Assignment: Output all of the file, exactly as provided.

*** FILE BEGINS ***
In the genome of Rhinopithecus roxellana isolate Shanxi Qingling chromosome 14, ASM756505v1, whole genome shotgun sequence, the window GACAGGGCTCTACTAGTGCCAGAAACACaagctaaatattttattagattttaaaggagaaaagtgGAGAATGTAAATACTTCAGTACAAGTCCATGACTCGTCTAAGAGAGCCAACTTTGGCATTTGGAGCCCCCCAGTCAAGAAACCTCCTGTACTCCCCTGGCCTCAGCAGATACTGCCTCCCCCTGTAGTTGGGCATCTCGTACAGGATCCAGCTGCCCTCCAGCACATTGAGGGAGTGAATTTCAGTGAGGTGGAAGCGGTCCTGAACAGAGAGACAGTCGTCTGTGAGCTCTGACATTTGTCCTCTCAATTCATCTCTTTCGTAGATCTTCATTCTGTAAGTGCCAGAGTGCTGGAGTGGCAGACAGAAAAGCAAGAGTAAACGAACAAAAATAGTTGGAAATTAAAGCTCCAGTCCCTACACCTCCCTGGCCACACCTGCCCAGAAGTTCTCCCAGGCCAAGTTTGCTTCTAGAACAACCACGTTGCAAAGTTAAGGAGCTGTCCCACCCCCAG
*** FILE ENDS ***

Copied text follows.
In the genome of Rhinopithecus roxellana isolate Shanxi Qingling chromosome 14, ASM756505v1, whole genome shotgun sequence, the window GACAGGGCTCTACTAGTGCCAGAAACACaagctaaatattttattagattttaaaggagaaaagtgGAGAATGTAAATACTTCAGTACAAGTCCATGACTCGTCTAAGAGAGCCAACTTTGGCATTTGGAGCCCCCCAGTCAAGAAACCTCCTGTACTCCCCTGGCCTCAGCAGATACTGCCTCCCCCTGTAGTTGGGCATCTCGTACAGGATCCAGCTGCCCTCCAGCACATTGAGGGAGTGAATTTCAGTGAGGTGGAAGCGGTCCTGAACAGAGAGACAGTCGTCTGTGAGCTCTGACATTTGTCCTCTCAATTCATCTCTTTCGTAGATCTTCATTCTGTAAGTGCCAGAGTGCTGGAGTGGCAGACAGAAAAGCAAGAGTAAACGAACAAAAATAGTTGGAAATTAAAGCTCCAGTCCCTACACCTCCCTGGCCACACCTGCCCAGAAGTTCTCCCAGGCCAAGTTTGCTTCTAGAACAACCACGTTGCAAAGTTAAGGAGCTGTCCCACCCCCAG